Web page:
In the 1930s, Kurt Schwitters' reputation spread internationally. His work appeared in two landmark 1936 exhibitions at the Museum of Modern Art in 1936. One show was titled Cubism and Abstract Art and the other Fantastic Art, Dada, and Surrealism.
Exile from Germany
In 1937, the Nazi government in Germany labeled Kurt Schwitters' work "degenerate" and confiscated it from museums. On January 2, 1937, after finding out that he was wanted for an interview with the Gestapo, Schwitters fled to Norway to join his son who left a week earlier. His wife, Helma, stayed behind in Germany to manage their property. She visited Norway regularly until the outbreak of World War II in September 1939. The last time Kurt and Helma saw each other was a family celebration in Oslo, Norway in June 1939. Helma died in 1944 of cancer before World War II ended.
After Nazi Germany invaded and occupied Norway in 1940, Schwitters escaped to Scotland with his son and daughter-in-law. As a German national, he was subject to a series of interments by the U.K. authorities in Scotland and England until he eventually arrived at Hutchinson Square in Douglas on the Isle of Man on July 17, 1940.Dadaists in Germany including Kurt Schwitters. Apic / Getty Images
A collection of terraced houses around Hutchinson Square served as an internment camp. Most of those in residence were German or Austrian. It soon became known as an artist's camp since so many internees were artists, writers, and other intellectuals. Kurt Schwitters soon became one of the most prominent residents of the camp. He soon opened up studio space and took on art students, many of whom later became successful artists.
Schwitters earned release from the camp in November 1941, and he moved to London. There he met Edith Thomas, the companion of his last years. Kurt Schwitters met a number of other artists in London including British abstract artist Ben Nicholson and Hungarian modernist pioneer Laszlo Moholy-Nagy.
In 1945, Kurt Schwitters moved to the Lake District of England with Edith Thomas for the last stage of his life. He moved into new territory in his painting creating what are considered precursors to the later Pop Art movement in a series titled For Kate after his friend, art historian Kate Steinitz.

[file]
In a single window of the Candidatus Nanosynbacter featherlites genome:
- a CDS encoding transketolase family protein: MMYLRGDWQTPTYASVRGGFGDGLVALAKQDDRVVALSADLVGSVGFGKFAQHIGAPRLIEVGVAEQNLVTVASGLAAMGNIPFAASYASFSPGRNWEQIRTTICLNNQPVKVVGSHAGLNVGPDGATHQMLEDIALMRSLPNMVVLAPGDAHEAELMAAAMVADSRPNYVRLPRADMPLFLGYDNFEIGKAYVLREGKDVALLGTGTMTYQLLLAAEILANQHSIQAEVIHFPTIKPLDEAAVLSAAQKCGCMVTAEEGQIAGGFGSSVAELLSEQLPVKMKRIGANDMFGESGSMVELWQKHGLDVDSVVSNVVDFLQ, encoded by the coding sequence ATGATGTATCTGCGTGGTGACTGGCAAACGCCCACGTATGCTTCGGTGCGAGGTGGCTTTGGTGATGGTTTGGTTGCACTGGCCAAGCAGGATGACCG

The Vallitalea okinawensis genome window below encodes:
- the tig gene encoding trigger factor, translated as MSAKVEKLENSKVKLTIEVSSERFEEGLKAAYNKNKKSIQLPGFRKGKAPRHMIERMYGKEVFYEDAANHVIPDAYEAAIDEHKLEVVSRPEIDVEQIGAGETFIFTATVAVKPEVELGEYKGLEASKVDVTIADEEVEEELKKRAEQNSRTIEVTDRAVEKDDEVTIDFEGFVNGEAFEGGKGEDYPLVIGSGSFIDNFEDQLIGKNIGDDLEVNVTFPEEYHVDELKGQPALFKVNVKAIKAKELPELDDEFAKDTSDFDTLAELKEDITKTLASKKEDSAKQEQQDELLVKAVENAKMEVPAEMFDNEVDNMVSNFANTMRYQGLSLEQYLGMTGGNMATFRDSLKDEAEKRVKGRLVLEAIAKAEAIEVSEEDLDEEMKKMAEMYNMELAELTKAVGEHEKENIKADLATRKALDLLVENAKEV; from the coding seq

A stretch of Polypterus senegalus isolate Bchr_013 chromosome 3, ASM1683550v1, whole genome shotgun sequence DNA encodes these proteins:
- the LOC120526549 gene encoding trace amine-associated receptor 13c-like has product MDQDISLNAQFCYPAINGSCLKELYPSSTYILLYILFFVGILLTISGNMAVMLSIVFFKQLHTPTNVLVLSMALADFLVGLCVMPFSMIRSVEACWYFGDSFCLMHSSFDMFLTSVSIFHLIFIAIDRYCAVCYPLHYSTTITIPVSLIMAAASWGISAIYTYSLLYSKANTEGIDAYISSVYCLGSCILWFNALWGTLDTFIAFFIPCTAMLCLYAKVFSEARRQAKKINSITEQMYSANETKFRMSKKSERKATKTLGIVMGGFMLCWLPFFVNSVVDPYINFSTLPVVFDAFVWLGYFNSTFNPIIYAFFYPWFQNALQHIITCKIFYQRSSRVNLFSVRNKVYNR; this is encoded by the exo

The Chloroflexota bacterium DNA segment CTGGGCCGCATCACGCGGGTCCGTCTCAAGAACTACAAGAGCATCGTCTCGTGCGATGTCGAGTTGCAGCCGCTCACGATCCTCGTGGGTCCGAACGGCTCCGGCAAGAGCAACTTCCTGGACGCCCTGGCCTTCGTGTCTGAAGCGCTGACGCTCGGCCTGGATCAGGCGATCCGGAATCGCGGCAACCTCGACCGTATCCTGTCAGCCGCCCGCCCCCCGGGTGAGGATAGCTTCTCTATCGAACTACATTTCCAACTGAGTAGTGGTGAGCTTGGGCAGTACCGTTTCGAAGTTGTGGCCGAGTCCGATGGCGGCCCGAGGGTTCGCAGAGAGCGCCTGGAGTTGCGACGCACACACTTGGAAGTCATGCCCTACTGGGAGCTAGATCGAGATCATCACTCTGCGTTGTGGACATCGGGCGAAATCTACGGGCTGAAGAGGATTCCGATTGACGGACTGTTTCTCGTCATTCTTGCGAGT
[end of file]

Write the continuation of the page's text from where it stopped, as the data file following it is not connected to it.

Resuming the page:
Schwitters spent many of his last days working on what he called the "Merzbarn" in Elterwater, England. It was a recreation of the spirit of the destroyed Merzbau. To maintain his income, he was forced to paint portraits and landscape pictures that could be sold easily to residents and tourists. These show a heavy influence from his Post-Impressionist past. Kurt Schwitters died on January 8, 1948, from chronic heart and lung disease.'This is a cover of a book of 8 lithographs entitled"Die Kathedrale,"published in Hanover in 1920. This publication was created as response to the Dadaism included in the periodical"Dada: Receuil litteraire et artistique"by Tristan Tzara. Corbis via Getty Images / Getty Images
Legacy and Influence
Whether intentional or not, Kurt Schwitters was a pioneer anticipating many later developments in modernist art. His use of found materials anticipated the later collage work of artists like Jasper Johns and Robert Rauschenberg. He believed that art couldn't be and shouldn't be restricted to a frame on a wall. That point of view impacted the later development of installation and performance art. The series For Kate is considered proto-pop art through its use of a comic book art style.Merzzeichnung 47 (1920). Kurt Schwitters / Wikimedia Commons / Public Domain
Arguably, the most complete representation of Schwitters' artistic point of view was his beloved Merzbau. It allowed those in the building to immerse themselves in an aesthetic environment composed of found objects, autobiographical references, and the contributions of friends and acquaintances.
- Schulz, Isabel. Kurt Schwitters: Color and Collage. The Merrill Collection, 2010.